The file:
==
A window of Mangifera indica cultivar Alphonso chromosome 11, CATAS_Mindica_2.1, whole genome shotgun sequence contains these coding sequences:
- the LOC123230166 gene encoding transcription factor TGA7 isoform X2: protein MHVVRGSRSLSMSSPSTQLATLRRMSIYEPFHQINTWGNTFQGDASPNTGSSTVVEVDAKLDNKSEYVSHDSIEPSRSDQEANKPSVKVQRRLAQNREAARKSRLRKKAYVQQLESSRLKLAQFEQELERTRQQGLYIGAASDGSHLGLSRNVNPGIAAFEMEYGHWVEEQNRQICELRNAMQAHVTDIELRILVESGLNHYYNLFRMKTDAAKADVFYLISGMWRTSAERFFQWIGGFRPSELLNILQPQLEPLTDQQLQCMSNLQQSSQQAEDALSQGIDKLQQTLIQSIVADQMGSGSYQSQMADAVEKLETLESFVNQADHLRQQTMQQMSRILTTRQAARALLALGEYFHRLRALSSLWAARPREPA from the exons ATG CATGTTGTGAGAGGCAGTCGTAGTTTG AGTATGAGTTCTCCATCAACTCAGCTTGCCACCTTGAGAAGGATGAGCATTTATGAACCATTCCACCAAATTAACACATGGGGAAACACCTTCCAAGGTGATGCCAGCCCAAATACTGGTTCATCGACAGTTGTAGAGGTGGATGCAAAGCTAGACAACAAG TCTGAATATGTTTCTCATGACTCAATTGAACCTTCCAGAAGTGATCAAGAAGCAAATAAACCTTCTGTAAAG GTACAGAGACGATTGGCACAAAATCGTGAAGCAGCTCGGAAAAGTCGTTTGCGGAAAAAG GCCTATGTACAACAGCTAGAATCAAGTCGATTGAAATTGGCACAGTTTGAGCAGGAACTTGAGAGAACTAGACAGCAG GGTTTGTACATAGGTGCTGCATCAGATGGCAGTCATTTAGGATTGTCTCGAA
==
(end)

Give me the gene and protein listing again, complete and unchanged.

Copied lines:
A window of Mangifera indica cultivar Alphonso chromosome 11, CATAS_Mindica_2.1, whole genome shotgun sequence contains these coding sequences:
- the LOC123230166 gene encoding transcription factor TGA7 isoform X2: protein MHVVRGSRSLSMSSPSTQLATLRRMSIYEPFHQINTWGNTFQGDASPNTGSSTVVEVDAKLDNKSEYVSHDSIEPSRSDQEANKPSVKVQRRLAQNREAARKSRLRKKAYVQQLESSRLKLAQFEQELERTRQQGLYIGAASDGSHLGLSRNVNPGIAAFEMEYGHWVEEQNRQICELRNAMQAHVTDIELRILVESGLNHYYNLFRMKTDAAKADVFYLISGMWRTSAERFFQWIGGFRPSELLNILQPQLEPLTDQQLQCMSNLQQSSQQAEDALSQGIDKLQQTLIQSIVADQMGSGSYQSQMADAVEKLETLESFVNQADHLRQQTMQQMSRILTTRQAARALLALGEYFHRLRALSSLWAARPREPA from the exons ATG CATGTTGTGAGAGGCAGTCGTAGTTTG AGTATGAGTTCTCCATCAACTCAGCTTGCCACCTTGAGAAGGATGAGCATTTATGAACCATTCCACCAAATTAACACATGGGGAAACACCTTCCAAGGTGATGCCAGCCCAAATACTGGTTCATCGACAGTTGTAGAGGTGGATGCAAAGCTAGACAACAAG TCTGAATATGTTTCTCATGACTCAATTGAACCTTCCAGAAGTGATCAAGAAGCAAATAAACCTTCTGTAAAG GTACAGAGACGATTGGCACAAAATCGTGAAGCAGCTCGGAAAAGTCGTTTGCGGAAAAAG GCCTATGTACAACAGCTAGAATCAAGTCGATTGAAATTGGCACAGTTTGAGCAGGAACTTGAGAGAACTAGACAGCAG GGTTTGTACATAGGTGCTGCATCAGATGGCAGTCATTTAGGATTGTCTCGAA